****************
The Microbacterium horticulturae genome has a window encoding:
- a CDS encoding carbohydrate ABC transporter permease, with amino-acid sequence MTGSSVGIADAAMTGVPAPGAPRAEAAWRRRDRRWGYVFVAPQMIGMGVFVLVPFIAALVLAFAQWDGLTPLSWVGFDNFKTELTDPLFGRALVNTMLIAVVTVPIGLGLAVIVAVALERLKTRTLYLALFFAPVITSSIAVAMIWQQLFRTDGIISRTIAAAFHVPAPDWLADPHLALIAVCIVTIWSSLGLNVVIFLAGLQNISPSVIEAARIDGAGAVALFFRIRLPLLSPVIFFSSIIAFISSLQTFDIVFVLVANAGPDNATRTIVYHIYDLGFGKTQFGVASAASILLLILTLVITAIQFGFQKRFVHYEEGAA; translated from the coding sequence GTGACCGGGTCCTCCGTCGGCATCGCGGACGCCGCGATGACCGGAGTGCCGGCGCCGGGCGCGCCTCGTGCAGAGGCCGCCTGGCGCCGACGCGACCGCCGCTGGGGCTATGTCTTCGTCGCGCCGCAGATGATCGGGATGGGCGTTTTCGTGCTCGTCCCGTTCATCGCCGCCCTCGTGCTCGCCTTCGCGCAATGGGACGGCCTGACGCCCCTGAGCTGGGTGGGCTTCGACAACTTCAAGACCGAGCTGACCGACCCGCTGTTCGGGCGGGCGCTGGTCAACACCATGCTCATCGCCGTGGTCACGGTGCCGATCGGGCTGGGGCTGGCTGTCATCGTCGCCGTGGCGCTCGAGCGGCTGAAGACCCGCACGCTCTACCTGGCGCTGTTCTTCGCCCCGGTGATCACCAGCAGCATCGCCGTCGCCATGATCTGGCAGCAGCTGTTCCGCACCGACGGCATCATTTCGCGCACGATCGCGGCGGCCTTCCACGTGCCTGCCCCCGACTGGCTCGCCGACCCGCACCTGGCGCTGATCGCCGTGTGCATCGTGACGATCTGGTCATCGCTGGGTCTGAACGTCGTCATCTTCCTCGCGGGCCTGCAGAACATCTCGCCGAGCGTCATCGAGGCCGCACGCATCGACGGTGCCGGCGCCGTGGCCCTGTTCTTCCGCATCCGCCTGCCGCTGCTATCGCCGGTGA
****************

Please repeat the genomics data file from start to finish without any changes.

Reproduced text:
The Microbacterium horticulturae genome has a window encoding:
- a CDS encoding carbohydrate ABC transporter permease, with amino-acid sequence MTGSSVGIADAAMTGVPAPGAPRAEAAWRRRDRRWGYVFVAPQMIGMGVFVLVPFIAALVLAFAQWDGLTPLSWVGFDNFKTELTDPLFGRALVNTMLIAVVTVPIGLGLAVIVAVALERLKTRTLYLALFFAPVITSSIAVAMIWQQLFRTDGIISRTIAAAFHVPAPDWLADPHLALIAVCIVTIWSSLGLNVVIFLAGLQNISPSVIEAARIDGAGAVALFFRIRLPLLSPVIFFSSIIAFISSLQTFDIVFVLVANAGPDNATRTIVYHIYDLGFGKTQFGVASAASILLLILTLVITAIQFGFQKRFVHYEEGAA; translated from the coding sequence GTGACCGGGTCCTCCGTCGGCATCGCGGACGCCGCGATGACCGGAGTGCCGGCGCCGGGCGCGCCTCGTGCAGAGGCCGCCTGGCGCCGACGCGACCGCCGCTGGGGCTATGTCTTCGTCGCGCCGCAGATGATCGGGATGGGCGTTTTCGTGCTCGTCCCGTTCATCGCCGCCCTCGTGCTCGCCTTCGCGCAATGGGACGGCCTGACGCCCCTGAGCTGGGTGGGCTTCGACAACTTCAAGACCGAGCTGACCGACCCGCTGTTCGGGCGGGCGCTGGTCAACACCATGCTCATCGCCGTGGTCACGGTGCCGATCGGGCTGGGGCTGGCTGTCATCGTCGCCGTGGCGCTCGAGCGGCTGAAGACCCGCACGCTCTACCTGGCGCTGTTCTTCGCCCCGGTGATCACCAGCAGCATCGCCGTCGCCATGATCTGGCAGCAGCTGTTCCGCACCGACGGCATCATTTCGCGCACGATCGCGGCGGCCTTCCACGTGCCTGCCCCCGACTGGCTCGCCGACCCGCACCTGGCGCTGATCGCCGTGTGCATCGTGACGATCTGGTCATCGCTGGGTCTGAACGTCGTCATCTTCCTCGCGGGCCTGCAGAACATCTCGCCGAGCGTCATCGAGGCCGCACGCATCGACGGTGCCGGCGCCGTGGCCCTGTTCTTCCGCATCCGCCTGCCGCTGCTATCGCCGGTGA